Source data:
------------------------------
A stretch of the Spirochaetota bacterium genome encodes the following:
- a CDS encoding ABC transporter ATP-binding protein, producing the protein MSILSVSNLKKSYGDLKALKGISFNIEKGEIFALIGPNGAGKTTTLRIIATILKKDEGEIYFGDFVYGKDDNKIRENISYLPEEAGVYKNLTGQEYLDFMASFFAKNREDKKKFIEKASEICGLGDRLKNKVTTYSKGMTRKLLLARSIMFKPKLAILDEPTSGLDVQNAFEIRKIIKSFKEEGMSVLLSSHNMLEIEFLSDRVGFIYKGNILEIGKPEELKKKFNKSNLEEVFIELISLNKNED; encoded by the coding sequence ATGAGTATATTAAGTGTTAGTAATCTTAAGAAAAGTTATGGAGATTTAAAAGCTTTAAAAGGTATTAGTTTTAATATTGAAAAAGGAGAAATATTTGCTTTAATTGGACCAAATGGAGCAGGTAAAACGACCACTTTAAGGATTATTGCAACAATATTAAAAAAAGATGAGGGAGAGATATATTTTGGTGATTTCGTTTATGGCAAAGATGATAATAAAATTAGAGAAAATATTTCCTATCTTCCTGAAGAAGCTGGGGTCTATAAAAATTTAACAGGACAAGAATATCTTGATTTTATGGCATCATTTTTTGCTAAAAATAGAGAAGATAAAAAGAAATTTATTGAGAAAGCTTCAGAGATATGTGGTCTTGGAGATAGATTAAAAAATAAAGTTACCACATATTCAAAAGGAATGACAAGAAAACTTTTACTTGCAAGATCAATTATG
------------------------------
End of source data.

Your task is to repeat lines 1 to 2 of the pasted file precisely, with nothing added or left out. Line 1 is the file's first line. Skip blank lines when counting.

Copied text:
A stretch of the Spirochaetota bacterium genome encodes the following:
- a CDS encoding ABC transporter ATP-binding protein, producing the protein MSILSVSNLKKSYGDLKALKGISFNIEKGEIFALIGPNGAGKTTTLRIIATILKKDEGEIYFGDFVYGKDDNKIRENISYLPEEAGVYKNLTGQEYLDFMASFFAKNREDKKKFIEKASEICGLGDRLKNKVTTYSKGMTRKLLLARSIMFKPKLAILDEPTSGLDVQNAFEIRKIIKSFKEEGMSVLLSSHNMLEIEFLSDRVGFIYKGNILEIGKPEELKKKFNKSNLEEVFIELISLNKNED; encoded by the coding sequence ATGAGTATATTAAGTGTTAGTAATCTTAAGAAAAGTTATGGAGATTTAAAAGCTTTAAAAGGTATTAGTTTTAATATTGAAAAAGGAGAAATATTTGCTTTAATTGGACCAAATGGAGCAGGTAAAACGACCACTTTAAGGATTATTGCAACAATATTAAAAAAAGATGAGGGAGAGATATATTTTGGTGATTTCGTTTATGGCAAAGATGATAATAAAATTAGAGAAAATATTTCCTATCTTCCTGAAGAAGCTGGGGTCTATAAAAATTTAACAGGACAAGAATATCTTGATTTTATGGCATCATTTTTTGCTAAAAATAGAGAAGATAAAAAGAAATTTATTGAGAAAGCTTCAGAGATATGTGGTCTTGGAGATAGATTAAAAAATAAAGTTACCACATATTCAAAAGGAATGACAAGAAAACTTTTACTTGCAAGATCAATTATG